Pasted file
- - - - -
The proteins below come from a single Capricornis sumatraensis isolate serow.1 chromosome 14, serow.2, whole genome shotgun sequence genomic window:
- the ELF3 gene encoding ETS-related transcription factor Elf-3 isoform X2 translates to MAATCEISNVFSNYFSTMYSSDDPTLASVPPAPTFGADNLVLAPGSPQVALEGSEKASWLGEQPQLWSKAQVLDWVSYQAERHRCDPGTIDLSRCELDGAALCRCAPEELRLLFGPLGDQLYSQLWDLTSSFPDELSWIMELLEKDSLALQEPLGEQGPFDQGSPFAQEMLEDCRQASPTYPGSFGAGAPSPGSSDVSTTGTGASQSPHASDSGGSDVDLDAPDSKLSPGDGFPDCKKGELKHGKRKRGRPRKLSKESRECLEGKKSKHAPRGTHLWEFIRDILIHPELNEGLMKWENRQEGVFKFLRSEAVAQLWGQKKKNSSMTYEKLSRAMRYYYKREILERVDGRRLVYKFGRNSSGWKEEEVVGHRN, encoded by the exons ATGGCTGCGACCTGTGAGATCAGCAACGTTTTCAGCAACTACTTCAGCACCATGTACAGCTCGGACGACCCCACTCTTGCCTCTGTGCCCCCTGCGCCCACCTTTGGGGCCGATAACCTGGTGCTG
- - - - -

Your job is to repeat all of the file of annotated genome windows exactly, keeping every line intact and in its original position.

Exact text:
The proteins below come from a single Capricornis sumatraensis isolate serow.1 chromosome 14, serow.2, whole genome shotgun sequence genomic window:
- the ELF3 gene encoding ETS-related transcription factor Elf-3 isoform X2 translates to MAATCEISNVFSNYFSTMYSSDDPTLASVPPAPTFGADNLVLAPGSPQVALEGSEKASWLGEQPQLWSKAQVLDWVSYQAERHRCDPGTIDLSRCELDGAALCRCAPEELRLLFGPLGDQLYSQLWDLTSSFPDELSWIMELLEKDSLALQEPLGEQGPFDQGSPFAQEMLEDCRQASPTYPGSFGAGAPSPGSSDVSTTGTGASQSPHASDSGGSDVDLDAPDSKLSPGDGFPDCKKGELKHGKRKRGRPRKLSKESRECLEGKKSKHAPRGTHLWEFIRDILIHPELNEGLMKWENRQEGVFKFLRSEAVAQLWGQKKKNSSMTYEKLSRAMRYYYKREILERVDGRRLVYKFGRNSSGWKEEEVVGHRN, encoded by the exons ATGGCTGCGACCTGTGAGATCAGCAACGTTTTCAGCAACTACTTCAGCACCATGTACAGCTCGGACGACCCCACTCTTGCCTCTGTGCCCCCTGCGCCCACCTTTGGGGCCGATAACCTGGTGCTG